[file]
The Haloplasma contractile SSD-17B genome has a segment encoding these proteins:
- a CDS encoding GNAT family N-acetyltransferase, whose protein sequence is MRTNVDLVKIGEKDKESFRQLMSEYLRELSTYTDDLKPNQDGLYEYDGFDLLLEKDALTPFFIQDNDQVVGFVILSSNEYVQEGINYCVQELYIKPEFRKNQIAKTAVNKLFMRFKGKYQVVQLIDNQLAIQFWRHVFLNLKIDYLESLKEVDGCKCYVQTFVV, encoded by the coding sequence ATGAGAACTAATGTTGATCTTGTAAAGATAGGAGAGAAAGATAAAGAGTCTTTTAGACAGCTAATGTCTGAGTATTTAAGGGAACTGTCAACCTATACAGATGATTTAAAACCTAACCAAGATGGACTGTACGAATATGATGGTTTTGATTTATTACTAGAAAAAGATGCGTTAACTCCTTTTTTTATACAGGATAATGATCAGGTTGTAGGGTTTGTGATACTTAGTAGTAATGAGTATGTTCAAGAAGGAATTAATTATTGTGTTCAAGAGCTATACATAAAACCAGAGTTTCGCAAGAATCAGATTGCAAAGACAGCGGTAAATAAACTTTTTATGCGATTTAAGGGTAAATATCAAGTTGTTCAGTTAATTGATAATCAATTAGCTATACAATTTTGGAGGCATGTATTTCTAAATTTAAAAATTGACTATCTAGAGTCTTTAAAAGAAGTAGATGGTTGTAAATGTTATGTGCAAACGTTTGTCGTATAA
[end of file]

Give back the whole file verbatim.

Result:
The Haloplasma contractile SSD-17B genome has a segment encoding these proteins:
- a CDS encoding GNAT family N-acetyltransferase, whose protein sequence is MRTNVDLVKIGEKDKESFRQLMSEYLRELSTYTDDLKPNQDGLYEYDGFDLLLEKDALTPFFIQDNDQVVGFVILSSNEYVQEGINYCVQELYIKPEFRKNQIAKTAVNKLFMRFKGKYQVVQLIDNQLAIQFWRHVFLNLKIDYLESLKEVDGCKCYVQTFVV, encoded by the coding sequence ATGAGAACTAATGTTGATCTTGTAAAGATAGGAGAGAAAGATAAAGAGTCTTTTAGACAGCTAATGTCTGAGTATTTAAGGGAACTGTCAACCTATACAGATGATTTAAAACCTAACCAAGATGGACTGTACGAATATGATGGTTTTGATTTATTACTAGAAAAAGATGCGTTAACTCCTTTTTTTATACAGGATAATGATCAGGTTGTAGGGTTTGTGATACTTAGTAGTAATGAGTATGTTCAAGAAGGAATTAATTATTGTGTTCAAGAGCTATACATAAAACCAGAGTTTCGCAAGAATCAGATTGCAAAGACAGCGGTAAATAAACTTTTTATGCGATTTAAGGGTAAATATCAAGTTGTTCAGTTAATTGATAATCAATTAGCTATACAATTTTGGAGGCATGTATTTCTAAATTTAAAAATTGACTATCTAGAGTCTTTAAAAGAAGTAGATGGTTGTAAATGTTATGTGCAAACGTTTGTCGTATAA